If you decide to engage a storage partner in the US, several other matters need to be considered. Apart from the factors mentioned earlier, the rates of storage and distribution are obviously also important. Your partner will need to have the possibilities to carry out fulfilment activities, such as order picking, packaging, labelling, etc. Apart from that, their IT environment must be equipped to enable you as the supplier to check the status of your stock as well as that of pending orders. In practice, it will be convenient to have a partner who has offices in the US as well as in Europe, preferably in your own country. This will make the communication much easier and any problems or questions can be dealt with more quickly and adequately because there is no time difference. As soon as you decide to keep stock in the US, you will probably have structural sales and it may be an option to set up your own entity in the US. This may be an LLC or a Corporation without an office and therefore only a paper organisation, while all physical operations are carried out by a third party.

What specific US regulations must be taken into account?

Whether you organise your own transport or you engage a forwarder, there are regulations which must be taken into account. The most important ones are: customs bond, foreign power of attorney, ISF, C-TPAT and AMS.

Customs bond
If you decide to import goods into the US under your own name and your goods either have a value of more than USD 2,500 or they are subject to certain regulations, you will be obliged to take out (through your broker) a so-called customs bond. This provides the American government with security for payment of all duties, taxes and other charges which are payable to them. If your import is once-only, you can choose to have a single entry bond, but if you decide to import goods in your own name more often, a continuous bond will be more convenient and affordable.

Foreign power of attorney
If you wish to import goods into the US under your own name, you will also have to authorise your broker to arrange for customs clearance. You can do this by means of a ‘Foreign power of attorney’. This is comparable to the direct representation which we use in the Netherlands. You can do this for a single entry or issue the power of attorney for a longer period of time or without a final date, if applicable.

ISF (Importer Security Filing)
Under ISF, importing parties in the US are obliged to report general information about the goods imported to the American customs department. The ISF must be submitted 48 hours before departure of the vessel to the US. The information to be supplied may vary from the name and address of the manufacturer and the seller to the country of origin and the statistics numbers of the goods. Failure to submit the ISF on time may result in high penalties or other measures, such as retention of the shipments; it is enforced strictly.

C-TPAT (Customs–Trade Partnership Against Terrorism)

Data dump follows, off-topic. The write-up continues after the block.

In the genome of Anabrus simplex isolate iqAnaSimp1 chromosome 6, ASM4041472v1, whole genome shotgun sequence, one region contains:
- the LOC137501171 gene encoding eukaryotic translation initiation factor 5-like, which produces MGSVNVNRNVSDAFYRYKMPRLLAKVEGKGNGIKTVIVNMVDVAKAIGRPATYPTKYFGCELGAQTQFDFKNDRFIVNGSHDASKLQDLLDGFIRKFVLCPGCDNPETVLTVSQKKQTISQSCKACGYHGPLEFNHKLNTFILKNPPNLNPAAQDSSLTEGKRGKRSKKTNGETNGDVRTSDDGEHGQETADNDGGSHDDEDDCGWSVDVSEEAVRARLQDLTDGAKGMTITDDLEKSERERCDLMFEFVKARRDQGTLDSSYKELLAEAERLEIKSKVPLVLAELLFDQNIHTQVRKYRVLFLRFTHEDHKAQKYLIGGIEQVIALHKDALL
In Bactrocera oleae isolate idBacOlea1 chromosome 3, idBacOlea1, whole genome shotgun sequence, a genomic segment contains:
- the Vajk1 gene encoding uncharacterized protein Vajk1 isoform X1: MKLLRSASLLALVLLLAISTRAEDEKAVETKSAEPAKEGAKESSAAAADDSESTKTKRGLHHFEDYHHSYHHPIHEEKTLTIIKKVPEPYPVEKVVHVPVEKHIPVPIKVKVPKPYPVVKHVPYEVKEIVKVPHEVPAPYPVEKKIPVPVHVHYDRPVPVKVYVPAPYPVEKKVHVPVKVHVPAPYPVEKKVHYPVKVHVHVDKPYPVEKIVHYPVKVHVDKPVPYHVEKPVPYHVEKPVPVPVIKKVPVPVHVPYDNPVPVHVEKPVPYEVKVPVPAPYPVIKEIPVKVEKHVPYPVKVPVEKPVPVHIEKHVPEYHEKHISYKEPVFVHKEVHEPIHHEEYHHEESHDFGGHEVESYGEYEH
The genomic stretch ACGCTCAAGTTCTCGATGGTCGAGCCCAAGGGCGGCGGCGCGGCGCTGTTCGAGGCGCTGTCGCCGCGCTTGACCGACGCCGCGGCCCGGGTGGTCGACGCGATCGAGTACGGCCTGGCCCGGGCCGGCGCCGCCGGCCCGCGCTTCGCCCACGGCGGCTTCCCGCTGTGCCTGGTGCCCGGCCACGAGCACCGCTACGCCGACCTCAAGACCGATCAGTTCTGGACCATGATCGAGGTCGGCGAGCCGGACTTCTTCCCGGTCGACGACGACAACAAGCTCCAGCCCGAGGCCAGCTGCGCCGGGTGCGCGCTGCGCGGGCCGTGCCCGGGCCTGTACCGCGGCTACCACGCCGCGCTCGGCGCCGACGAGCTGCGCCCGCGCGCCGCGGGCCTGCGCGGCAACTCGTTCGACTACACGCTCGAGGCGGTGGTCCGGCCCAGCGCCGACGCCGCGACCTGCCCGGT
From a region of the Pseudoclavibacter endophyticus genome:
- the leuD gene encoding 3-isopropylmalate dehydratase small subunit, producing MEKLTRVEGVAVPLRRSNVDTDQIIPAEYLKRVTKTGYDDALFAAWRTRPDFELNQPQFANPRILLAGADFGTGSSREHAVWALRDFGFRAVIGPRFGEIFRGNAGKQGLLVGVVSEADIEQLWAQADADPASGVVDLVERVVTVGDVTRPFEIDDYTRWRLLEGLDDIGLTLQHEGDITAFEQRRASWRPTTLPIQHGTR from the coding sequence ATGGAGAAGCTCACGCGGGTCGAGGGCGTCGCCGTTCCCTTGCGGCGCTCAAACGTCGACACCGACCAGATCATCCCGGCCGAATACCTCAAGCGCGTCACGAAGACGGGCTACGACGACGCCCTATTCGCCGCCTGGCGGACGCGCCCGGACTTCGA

After the attacks in 2001, customs control of persons and goods coming into the US has been stepped up. For businesses, this simply means that it takes more work and time to import goods. For this reason, government and other parties have set up C-TPAT. C-TPAT is a voluntary programme to promote security within the supply chain of American companies which import goods. As a result of this, delays at customs are largely prevented. Members of the partnership enjoy a number of advantages, such as access to ‘FAST lanes’ on the border, priority at inspections and fewer inspections.

AMS (Automated Manifest System).
In common with the two schemes mentioned earlier, AMS is also closely related to the strict security requirements applicable in the US. 24 hours before the vessel departs from the loading port, specifications of the cargo must be submitted to Customs. These details must be reported for goods destined for the US or Mexico as well as for goods which are transhipped in either of these two countries.

The above information shows that exporting goods to the US may be more complex and goes beyond the mere forwarding of a shipment. It is important to be aware of these regulations and to engage an experienced partner, who has the knowledge and certificates which are required for the correct handling of your shipment. If you work with an experienced forwarder, you will be relieved of all these duties and your shipment will meet all the rules and regulations. 

Are you looking for a partner who can handle your exports to the US?

Intervracht has more than 25 years' experience with exports to and imports from the United States. Thanks to its offices in the Midwest (Chicago and Cleveland) and long-term relationships with partners in Los Angeles and New York, Intervracht is able to handle the entire process from door to door, including customs formalities, with care. Intervracht as your partner means: local handling, favourable conditions and up-to-date information. Would you like to know more about what Intervracht can mean to your exports to the US or would you like some more information about exporting to the US? Don't hesitate to contact us.